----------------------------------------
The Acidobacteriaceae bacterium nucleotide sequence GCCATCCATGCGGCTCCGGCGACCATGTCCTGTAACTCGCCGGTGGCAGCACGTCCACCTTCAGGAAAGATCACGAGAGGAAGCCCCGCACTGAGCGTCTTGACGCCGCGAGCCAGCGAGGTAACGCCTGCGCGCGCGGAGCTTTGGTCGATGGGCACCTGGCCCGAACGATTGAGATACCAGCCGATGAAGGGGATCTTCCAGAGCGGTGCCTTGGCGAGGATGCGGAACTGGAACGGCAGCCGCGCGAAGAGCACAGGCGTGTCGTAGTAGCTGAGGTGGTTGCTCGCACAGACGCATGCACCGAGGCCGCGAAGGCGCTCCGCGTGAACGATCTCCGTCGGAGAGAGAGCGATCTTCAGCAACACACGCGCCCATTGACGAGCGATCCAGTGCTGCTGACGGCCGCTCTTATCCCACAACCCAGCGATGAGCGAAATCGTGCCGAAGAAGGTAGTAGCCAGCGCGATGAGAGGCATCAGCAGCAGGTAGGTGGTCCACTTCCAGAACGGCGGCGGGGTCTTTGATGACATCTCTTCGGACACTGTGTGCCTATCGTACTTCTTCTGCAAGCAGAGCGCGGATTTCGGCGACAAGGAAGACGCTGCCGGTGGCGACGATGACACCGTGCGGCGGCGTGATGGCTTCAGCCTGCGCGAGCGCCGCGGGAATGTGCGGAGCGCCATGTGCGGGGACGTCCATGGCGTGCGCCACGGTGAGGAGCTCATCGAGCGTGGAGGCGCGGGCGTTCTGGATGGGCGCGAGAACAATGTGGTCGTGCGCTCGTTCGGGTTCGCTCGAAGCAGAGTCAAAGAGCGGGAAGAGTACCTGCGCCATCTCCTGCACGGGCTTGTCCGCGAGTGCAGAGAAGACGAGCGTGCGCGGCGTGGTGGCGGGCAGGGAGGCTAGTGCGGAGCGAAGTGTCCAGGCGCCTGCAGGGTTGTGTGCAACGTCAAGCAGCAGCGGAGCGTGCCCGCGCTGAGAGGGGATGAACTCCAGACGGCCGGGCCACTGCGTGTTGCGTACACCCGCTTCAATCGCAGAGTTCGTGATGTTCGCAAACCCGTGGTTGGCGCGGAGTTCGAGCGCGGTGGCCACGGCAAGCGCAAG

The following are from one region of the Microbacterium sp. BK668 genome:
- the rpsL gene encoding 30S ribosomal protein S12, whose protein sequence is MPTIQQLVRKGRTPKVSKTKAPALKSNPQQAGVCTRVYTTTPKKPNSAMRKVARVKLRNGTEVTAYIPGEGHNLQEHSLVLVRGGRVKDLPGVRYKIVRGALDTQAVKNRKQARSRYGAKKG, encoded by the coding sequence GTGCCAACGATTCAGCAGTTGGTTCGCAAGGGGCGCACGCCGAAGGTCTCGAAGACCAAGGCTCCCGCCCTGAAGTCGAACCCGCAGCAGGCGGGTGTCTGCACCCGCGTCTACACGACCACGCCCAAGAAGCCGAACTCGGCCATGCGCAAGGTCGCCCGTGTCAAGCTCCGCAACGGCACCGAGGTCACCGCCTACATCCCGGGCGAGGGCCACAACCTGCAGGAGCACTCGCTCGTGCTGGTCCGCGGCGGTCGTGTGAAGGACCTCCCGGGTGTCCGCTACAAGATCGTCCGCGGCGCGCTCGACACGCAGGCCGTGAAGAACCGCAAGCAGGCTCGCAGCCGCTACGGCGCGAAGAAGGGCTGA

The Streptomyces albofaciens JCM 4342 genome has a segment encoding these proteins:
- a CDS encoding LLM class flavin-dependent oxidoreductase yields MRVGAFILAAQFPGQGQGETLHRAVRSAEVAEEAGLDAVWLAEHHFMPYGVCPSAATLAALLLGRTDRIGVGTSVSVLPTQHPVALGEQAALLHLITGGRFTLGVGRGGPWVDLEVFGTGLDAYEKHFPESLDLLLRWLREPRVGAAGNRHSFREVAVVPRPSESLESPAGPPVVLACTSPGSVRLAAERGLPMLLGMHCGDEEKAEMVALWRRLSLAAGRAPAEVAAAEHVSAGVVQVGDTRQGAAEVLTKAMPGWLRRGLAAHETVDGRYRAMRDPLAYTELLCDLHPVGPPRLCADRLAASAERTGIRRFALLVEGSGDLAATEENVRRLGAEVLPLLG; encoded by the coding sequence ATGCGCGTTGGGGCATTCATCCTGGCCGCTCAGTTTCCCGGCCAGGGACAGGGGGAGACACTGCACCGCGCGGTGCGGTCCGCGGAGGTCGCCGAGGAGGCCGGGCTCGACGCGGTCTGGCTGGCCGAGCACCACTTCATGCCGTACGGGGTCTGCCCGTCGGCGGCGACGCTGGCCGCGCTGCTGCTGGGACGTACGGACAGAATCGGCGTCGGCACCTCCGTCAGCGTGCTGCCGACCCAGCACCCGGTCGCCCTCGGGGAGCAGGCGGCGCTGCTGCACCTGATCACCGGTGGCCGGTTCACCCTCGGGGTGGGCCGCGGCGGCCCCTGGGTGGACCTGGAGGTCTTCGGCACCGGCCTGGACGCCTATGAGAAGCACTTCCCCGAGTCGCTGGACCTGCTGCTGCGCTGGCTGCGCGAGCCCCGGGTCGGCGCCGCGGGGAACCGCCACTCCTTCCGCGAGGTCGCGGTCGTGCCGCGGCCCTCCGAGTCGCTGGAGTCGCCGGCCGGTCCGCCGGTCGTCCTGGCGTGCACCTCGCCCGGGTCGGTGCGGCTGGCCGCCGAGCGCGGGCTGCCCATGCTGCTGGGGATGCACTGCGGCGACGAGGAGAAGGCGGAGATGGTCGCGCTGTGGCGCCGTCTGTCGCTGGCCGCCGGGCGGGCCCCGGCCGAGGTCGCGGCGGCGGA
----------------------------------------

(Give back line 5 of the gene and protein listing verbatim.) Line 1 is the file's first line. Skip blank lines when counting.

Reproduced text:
- a CDS encoding LLM class flavin-dependent oxidoreductase yields MRVGAFILAAQFPGQGQGETLHRAVRSAEVAEEAGLDAVWLAEHHFMPYGVCPSAATLAALLLGRTDRIGVGTSVSVLPTQHPVALGEQAALLHLITGGRFTLGVGRGGPWVDLEVFGTGLDAYEKHFPESLDLLLRWLREPRVGAAGNRHSFREVAVVPRPSESLESPAGPPVVLACTSPGSVRLAAERGLPMLLGMHCGDEEKAEMVALWRRLSLAAGRAPAEVAAAEHVSAGVVQVGDTRQGAAEVLTKAMPGWLRRGLAAHETVDGRYRAMRDPLAYTELLCDLHPVGPPRLCADRLAASAERTGIRRFALLVEGSGDLAATEENVRRLGAEVLPLLG; encoded by the coding sequence ATGCGCGTTGGGGCATTCATCCTGGCCGCTCAGTTTCCCGGCCAGGGACAGGGGGAGACACTGCACCGCGCGGTGCGGTCCGCGGAGGTCGCCGAGGAGGCCGGGCTCGACGCGGTCTGGCTGGCCGAGCACCACTTCATGCCGTACGGGGTCTGCCCGTCGGCGGCGACGCTGGCCGCGCTGCTGCTGGGACGTACGGACAGAATCGGCGTCGGCACCTCCGTCAGCGTGCTGCCGACCCAGCACCCGGTCGCCCTCGGGGAGCAGGCGGCGCTGCTGCACCTGATCACCGGTGGCCGGTTCACCCTCGGGGTGGGCCGCGGCGGCCCCTGGGTGGACCTGGAGGTCTTCGGCACCGGCCTGGACGCCTATGAGAAGCACTTCCCCGAGTCGCTGGACCTGCTGCTGCGCTGGCTGCGCGAGCCCCGGGTCGGCGCCGCGGGGAACCGCCACTCCTTCCGCGAGGTCGCGGTCGTGCCGCGGCCCTCCGAGTCGCTGGAGTCGCCGGCCGGTCCGCCGGTCGTCCTGGCGTGCACCTCGCCCGGGTCGGTGCGGCTGGCCGCCGAGCGCGGGCTGCCCATGCTGCTGGGGATGCACTGCGGCGACGAGGAGAAGGCGGAGATGGTCGCGCTGTGGCGCCGTCTGTCGCTGGCCGCCGGGCGGGCCCCGGCCGAGGTCGCGGCGGCGGA